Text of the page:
For me, one of the most fascinating aspects of money is the manner in which it affects practically everything we do and everything we create or take part in. Everything?
Take marriage, for instance.
"Would you ever lie to your spouse about your spending?" asks Michelle Singletary in a recent "The Color of Money" column. Singletary was prompted to ask this question due to a recent survey conducted by Redbook magazine and the Lawyers.com website. Being a realist, as well as a bit of a cynic, I sure wouldn't call the survey and its results surprising.
In fact, the more I consider it, the more I think the following estimate is statistically low:
I say "statistically low" because six of my eight closest coworkers readily admit to doing this very thing with their spouses. And they do it on pretty much a weekly basis.
It isn't a simple matter of grabbing some household cash from an ATM machine, and then spending it on $20 or $40 worth of fishing gear or Jelly Bellies or Go-Kart curb feelers. No, in my coworkers' cases, it's a matter of actually withholding money from their spouses. As in withholding entirely.
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How do they do it? Due to the nature of our business, these guys can receive small, non-scheduled performance bonuses once per week — some less than $100, and some not. Each guy is only too proud to let you know that their wives will never see that money.
"It's hidey-hole money," one once told me. "If Barbara knew I had it, she'd just take the check and deposit it and go spend it on who-knows-what. I mean, where does the rest of our money go, anyway? All I know is there's never any left for the stuff I want."
In other words, if he didn't slide this money under the table, stashing it for myself, then he felt he'd get none of it. So we can figure that his wife controls the household purse strings. Of course, this is the same guy who keeps all his open, zero-balanced credit cards (from playing the balance-transfer game ad nauseum) in an empty goldfish bowl. On a coffee table. By his front door.
Implied in his reasoning, though, is that this little game goes both ways. He's stashing money because he doesn't trust the way his wife is managing the family coffers, either.
As I write this, another of my coworkers is wondering whether his wife has taken the new credit card they recently received and run it up to max without telling him about it.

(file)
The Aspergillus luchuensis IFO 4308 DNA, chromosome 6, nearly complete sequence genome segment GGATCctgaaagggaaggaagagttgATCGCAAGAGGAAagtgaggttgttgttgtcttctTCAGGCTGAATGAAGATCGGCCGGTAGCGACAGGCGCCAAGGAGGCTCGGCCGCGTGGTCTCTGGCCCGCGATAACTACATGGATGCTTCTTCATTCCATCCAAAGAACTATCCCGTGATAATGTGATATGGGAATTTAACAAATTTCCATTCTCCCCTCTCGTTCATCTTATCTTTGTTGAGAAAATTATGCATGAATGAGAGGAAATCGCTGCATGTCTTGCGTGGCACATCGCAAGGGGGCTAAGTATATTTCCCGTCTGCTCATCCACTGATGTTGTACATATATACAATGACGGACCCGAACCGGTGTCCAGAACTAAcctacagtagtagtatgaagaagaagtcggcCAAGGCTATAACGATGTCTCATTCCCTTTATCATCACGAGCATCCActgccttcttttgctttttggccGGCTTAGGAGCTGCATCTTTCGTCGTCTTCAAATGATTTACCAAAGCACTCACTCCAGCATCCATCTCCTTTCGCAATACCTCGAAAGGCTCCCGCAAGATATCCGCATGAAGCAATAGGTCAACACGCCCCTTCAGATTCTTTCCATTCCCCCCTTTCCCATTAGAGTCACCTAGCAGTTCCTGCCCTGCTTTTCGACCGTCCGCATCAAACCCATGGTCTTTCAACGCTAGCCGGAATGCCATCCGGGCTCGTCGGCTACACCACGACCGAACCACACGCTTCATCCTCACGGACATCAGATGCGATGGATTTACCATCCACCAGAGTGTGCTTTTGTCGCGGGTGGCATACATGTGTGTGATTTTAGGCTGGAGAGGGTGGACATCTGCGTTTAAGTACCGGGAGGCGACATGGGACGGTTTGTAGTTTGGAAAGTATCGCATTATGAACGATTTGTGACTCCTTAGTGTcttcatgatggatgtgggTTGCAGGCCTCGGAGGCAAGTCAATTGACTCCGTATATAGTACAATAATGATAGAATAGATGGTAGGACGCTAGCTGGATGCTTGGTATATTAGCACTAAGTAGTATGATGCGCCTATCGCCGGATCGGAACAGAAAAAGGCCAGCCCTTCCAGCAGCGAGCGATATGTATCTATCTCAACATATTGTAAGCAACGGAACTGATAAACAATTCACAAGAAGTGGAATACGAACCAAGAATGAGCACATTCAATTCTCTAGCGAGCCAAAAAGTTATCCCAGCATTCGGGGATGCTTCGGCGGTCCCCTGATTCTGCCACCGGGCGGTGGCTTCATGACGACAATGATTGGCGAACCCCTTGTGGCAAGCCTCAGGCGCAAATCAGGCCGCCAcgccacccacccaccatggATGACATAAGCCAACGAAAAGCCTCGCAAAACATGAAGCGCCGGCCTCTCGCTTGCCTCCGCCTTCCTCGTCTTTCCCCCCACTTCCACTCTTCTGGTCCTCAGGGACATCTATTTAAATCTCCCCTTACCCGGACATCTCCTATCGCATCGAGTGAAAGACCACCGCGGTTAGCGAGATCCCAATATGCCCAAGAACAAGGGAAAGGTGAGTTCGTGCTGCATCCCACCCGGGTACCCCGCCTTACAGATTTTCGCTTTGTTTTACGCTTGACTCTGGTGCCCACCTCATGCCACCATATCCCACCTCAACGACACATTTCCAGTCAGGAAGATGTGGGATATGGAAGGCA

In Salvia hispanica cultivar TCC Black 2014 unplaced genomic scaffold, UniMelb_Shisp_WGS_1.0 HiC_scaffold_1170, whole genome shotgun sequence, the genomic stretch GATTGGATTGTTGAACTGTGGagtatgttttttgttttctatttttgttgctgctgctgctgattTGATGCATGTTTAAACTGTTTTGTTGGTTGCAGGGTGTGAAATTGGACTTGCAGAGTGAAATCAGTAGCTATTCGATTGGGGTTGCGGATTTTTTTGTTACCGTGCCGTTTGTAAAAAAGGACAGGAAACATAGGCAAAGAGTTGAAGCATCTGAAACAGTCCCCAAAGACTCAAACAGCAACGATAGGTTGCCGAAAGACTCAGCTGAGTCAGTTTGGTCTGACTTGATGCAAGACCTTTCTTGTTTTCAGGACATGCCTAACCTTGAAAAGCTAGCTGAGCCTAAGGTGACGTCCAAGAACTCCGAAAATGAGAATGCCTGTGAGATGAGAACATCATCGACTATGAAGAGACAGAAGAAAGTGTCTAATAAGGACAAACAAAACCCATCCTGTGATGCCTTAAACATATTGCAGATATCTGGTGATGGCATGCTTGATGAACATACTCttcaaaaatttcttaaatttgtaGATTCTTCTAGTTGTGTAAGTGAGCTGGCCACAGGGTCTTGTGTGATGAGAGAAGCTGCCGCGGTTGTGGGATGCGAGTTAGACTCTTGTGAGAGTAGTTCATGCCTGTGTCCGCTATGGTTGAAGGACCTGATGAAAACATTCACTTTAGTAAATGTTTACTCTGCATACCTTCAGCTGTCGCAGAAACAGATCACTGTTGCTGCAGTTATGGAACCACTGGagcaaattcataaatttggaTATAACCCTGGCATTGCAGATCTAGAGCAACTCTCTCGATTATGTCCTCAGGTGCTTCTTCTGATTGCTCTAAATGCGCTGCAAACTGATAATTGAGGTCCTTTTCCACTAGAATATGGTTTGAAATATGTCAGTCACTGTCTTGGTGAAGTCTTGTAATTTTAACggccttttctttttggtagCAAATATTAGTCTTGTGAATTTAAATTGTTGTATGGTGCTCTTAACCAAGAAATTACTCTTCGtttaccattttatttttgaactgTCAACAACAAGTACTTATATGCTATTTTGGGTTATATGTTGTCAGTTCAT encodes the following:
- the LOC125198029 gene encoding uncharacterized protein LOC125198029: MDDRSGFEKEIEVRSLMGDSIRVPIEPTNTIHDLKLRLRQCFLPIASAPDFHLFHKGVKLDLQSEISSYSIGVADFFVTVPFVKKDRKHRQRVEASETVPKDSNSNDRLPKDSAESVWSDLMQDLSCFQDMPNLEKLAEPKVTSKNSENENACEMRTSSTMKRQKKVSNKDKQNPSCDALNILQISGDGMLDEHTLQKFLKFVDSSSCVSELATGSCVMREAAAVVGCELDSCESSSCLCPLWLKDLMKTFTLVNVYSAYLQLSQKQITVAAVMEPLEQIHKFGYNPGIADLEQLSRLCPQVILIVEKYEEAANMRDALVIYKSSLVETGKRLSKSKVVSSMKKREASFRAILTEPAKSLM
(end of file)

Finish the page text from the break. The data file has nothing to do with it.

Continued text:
"We're thinking about maybe selling our house, maybe moving someplace bigger," he said a few weeks ago. "At first she liked the idea. Then, all of a sudden, she got cold on it. Said something like, 'Umm ... maybe we should just save our money for a while.'"
I responded that I wouldn't necessarily consider that a bad idea.
"But that's not like her," he continued. "And she didn't say it like she meant it. It's more like she was hiding something from me."
Hiding something? Like what?
"Oh, you know. Like maybe she's afraid that when we go to buy a home, I'll see our credit reports and find stuff I didn't know was there."
Ah. Seems to me that Coworker #2's conscience is telling him something he doesn't want to hear: Namely, that he doesn't trust his wife with money ... and quite possibly it's for good reason. But he doesn't ask her about it, because he's (1) too afraid of what he'll find out, and (2) too afraid of the knock-down, drag-out that will probably ensue. (He's mentioned before that she comes from a spendthrift family, and has never been particularly good at saying no to buying opportunities.)
I hear all these stories, and their nuclear-disaster ramifications, every week. I feel fortunate, because I don't have this situation in my household. (Although I can't speak for my wife, I guess. If she doesn't trust me with money at this point in our lives, well, she's never let on about it.)
It doesn't take a genius to figure out that the implications of such financial deception are pretty stout. Money is a difficult, secretive subject on its own. But then go a step further: Consider that it's tough to improve (let alone remedy) any bad situation when the environment which created that situation is allowed to continue.
"If you and your spouse aren't on the same money page," writes Dave Ramsey, "then achieving financial security is next-to-impossible."
I agree wholeheartedly with that. You can divorce your partner, certainly.
But you can't divorce your debts.